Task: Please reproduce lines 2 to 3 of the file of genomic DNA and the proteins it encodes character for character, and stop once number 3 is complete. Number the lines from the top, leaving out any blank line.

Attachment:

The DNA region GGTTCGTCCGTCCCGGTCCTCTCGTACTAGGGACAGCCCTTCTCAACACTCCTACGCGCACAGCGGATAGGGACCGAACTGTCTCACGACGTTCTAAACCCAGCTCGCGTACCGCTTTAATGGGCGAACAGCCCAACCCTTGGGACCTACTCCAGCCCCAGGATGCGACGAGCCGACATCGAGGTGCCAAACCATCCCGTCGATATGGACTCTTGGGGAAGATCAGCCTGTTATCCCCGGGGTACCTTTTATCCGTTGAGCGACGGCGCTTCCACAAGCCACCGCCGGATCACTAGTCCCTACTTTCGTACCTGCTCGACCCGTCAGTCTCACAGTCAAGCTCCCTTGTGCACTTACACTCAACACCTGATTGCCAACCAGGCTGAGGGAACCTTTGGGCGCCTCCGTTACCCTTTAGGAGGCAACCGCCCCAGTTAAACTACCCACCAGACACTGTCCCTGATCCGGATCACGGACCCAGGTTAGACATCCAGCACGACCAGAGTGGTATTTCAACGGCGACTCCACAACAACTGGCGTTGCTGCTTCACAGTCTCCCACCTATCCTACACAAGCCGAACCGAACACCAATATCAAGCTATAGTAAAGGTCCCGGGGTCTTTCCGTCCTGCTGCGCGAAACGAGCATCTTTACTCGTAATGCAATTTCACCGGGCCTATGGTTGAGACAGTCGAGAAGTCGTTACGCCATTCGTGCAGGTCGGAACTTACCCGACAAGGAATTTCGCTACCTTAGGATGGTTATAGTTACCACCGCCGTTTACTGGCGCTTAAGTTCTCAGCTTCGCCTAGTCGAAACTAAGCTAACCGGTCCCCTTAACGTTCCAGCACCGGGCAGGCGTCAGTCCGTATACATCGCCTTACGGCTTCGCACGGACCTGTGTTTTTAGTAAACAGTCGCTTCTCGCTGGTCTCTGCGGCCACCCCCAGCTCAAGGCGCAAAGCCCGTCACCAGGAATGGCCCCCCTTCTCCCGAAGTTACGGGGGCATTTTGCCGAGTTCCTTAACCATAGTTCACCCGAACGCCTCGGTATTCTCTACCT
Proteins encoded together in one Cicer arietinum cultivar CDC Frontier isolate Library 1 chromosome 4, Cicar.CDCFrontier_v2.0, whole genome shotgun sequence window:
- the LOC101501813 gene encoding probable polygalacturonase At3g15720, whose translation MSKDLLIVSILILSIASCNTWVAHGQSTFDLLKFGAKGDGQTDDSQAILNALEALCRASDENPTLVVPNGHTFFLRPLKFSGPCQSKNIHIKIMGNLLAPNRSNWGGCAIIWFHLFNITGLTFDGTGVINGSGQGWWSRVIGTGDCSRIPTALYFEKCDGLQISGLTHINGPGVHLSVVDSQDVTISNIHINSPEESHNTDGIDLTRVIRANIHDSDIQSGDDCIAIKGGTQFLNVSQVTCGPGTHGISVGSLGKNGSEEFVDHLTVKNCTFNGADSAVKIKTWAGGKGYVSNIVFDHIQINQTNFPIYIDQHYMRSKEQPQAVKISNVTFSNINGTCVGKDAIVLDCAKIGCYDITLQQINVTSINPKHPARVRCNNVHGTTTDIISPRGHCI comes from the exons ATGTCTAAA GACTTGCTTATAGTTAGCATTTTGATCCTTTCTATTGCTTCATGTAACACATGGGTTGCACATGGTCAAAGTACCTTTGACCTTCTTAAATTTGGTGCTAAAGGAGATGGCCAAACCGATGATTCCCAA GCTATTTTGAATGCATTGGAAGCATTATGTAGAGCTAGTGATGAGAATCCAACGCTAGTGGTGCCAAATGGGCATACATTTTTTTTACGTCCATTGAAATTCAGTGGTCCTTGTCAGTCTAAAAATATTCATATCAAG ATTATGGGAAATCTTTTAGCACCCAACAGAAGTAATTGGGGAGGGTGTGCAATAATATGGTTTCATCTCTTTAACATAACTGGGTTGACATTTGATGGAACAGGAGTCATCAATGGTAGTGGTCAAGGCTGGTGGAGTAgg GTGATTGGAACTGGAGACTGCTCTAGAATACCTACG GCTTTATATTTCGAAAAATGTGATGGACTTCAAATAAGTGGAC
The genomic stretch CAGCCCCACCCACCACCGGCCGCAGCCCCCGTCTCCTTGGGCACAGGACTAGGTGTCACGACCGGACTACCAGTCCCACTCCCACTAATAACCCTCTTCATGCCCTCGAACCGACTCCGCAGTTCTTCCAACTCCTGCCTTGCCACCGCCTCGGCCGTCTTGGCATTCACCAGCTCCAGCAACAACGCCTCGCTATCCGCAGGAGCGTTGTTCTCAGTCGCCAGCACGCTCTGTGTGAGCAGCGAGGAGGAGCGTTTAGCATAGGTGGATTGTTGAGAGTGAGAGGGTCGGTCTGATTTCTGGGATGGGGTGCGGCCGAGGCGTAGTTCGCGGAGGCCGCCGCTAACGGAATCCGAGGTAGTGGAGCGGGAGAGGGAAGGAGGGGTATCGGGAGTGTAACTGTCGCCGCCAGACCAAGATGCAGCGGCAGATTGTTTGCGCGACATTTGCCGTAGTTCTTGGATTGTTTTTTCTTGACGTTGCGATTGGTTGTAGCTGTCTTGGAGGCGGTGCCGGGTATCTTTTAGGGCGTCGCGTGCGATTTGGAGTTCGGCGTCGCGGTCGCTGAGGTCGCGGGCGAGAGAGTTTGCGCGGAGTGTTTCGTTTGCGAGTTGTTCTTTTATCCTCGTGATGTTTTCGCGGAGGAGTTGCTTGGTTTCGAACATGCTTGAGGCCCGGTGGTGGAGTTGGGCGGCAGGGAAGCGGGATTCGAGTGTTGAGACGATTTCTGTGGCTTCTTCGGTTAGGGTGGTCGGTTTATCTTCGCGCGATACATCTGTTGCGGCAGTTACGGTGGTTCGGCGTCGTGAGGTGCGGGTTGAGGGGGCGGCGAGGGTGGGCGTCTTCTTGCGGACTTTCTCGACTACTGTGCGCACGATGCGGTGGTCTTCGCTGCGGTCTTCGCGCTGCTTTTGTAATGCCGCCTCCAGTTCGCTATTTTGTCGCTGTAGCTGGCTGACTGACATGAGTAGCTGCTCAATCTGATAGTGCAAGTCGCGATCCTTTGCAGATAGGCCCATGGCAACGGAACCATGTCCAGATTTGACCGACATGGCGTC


Proteins encoded together in one Cicer arietinum cultivar CDC Frontier isolate Library 1 chromosome 4, Cicar.CDCFrontier_v2.0, whole genome shotgun sequence window:
- the LOC101501813 gene encoding probable polygalacturonase At3g15720, whose translation MSKDLLIVSILILSIASCNTWVAHGQSTFDLLKFGAKGDGQTDDSQAILNALEALCRASDENPTLVVPNGHTFFLRPLKFSGPCQSKNIHIKIMGNLLAPNRSNWGGCAIIWFHLFNITGLTFDGTGVINGSGQGWWSRVIGTGDCSRIPTALYFEKCDGLQISGLTHINGPGVHLSVVDSQDVTISNIHINSPEESHNTDGIDLTRVIRANIHDSDIQSGDDCIAIKGGTQFLNVSQVTCGPGTHGISVGSLGKNGSEEFVDHLTVKNCTFNGADSAVKIKTWAGGKGYVSNIVFDHIQINQTNFPIYIDQHYMRSKEQPQAVKISNVTFSNINGTCVGKDAIVLDCAKIGCYDITLQQINVTSINPKHPARVRCNNVHGTTTDIISPRGHCI comes from the exons ATGTCTAAA GACTTGCTTATAGTTAGCATTTTGATCCTTTCTATTGCTTCATGTAACACATGGGTTGCACATGGTCAAAGTACCTTTGACCTTCTTAAATTTGGTGCTAAAGGAGATGGCCAAACCGATGATTCCCAA GCTATTTTGAATGCATTGGAAGCATTATGTAGAGCTAGTGATGAGAATCCAACGCTAGTGGTGCCAAATGGGCATACATTTTTTTTACGTCCATTGAAATTCAGTGGTCCTTGTCAGTCTAAAAATATTCATATCAAG ATTATGGGAAATCTTTTAGCACCCAACAGAAGTAATTGGGGAGGGTGTGCAATAATATGGTTTCATCTCTTTAACATAACTGGGTTGACATTTGATGGAACAGGAGTCATCAATGGTAGTGGTCAAGGCTGGTGGAGTAgg GTGATTGGAACTGGAGACTGCTCTAGAATACCTACG GCTTTATATTTCGAAAAATGTGATGGACTTCAAATAAGTGGAC